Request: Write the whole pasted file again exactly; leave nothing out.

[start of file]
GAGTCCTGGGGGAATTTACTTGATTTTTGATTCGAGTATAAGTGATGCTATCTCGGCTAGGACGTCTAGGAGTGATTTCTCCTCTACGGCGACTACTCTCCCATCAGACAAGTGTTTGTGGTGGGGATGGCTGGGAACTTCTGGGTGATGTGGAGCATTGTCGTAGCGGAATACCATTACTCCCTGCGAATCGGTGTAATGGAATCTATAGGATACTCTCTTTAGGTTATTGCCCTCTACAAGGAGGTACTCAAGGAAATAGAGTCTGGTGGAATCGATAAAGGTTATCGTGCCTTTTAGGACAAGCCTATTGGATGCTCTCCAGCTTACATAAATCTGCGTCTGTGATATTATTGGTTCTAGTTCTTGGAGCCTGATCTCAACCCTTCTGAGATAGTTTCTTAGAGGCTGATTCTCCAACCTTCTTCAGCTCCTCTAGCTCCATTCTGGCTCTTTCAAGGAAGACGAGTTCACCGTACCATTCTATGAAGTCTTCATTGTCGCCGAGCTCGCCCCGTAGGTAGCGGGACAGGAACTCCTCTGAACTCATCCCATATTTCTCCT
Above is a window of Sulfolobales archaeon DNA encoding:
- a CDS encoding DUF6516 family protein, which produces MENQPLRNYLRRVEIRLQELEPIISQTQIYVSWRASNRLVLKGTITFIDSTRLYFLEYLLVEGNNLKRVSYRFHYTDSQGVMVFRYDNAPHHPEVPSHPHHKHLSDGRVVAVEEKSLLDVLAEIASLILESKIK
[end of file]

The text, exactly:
GAGTCCTGGGGGAATTTACTTGATTTTTGATTCGAGTATAAGTGATGCTATCTCGGCTAGGACGTCTAGGAGTGATTTCTCCTCTACGGCGACTACTCTCCCATCAGACAAGTGTTTGTGGTGGGGATGGCTGGGAACTTCTGGGTGATGTGGAGCATTGTCGTAGCGGAATACCATTACTCCCTGCGAATCGGTGTAATGGAATCTATAGGATACTCTCTTTAGGTTATTGCCCTCTACAAGGAGGTACTCAAGGAAATAGAGTCTGGTGGAATCGATAAAGGTTATCGTGCCTTTTAGGACAAGCCTATTGGATGCTCTCCAGCTTACATAAATCTGCGTCTGTGATATTATTGGTTCTAGTTCTTGGAGCCTGATCTCAACCCTTCTGAGATAGTTTCTTAGAGGCTGATTCTCCAACCTTCTTCAGCTCCTCTAGCTCCATTCTGGCTCTTTCAAGGAAGACGAGTTCACCGTACCATTCTATGAAGTCTTCATTGTCGCCGAGCTCGCCCCGTAGGTAGCGGGACAGGAACTCCTCTGAACTCATCCCATATTTCTCCT
Above is a window of Sulfolobales archaeon DNA encoding:
- a CDS encoding DUF6516 family protein, which produces MENQPLRNYLRRVEIRLQELEPIISQTQIYVSWRASNRLVLKGTITFIDSTRLYFLEYLLVEGNNLKRVSYRFHYTDSQGVMVFRYDNAPHHPEVPSHPHHKHLSDGRVVAVEEKSLLDVLAEIASLILESKIK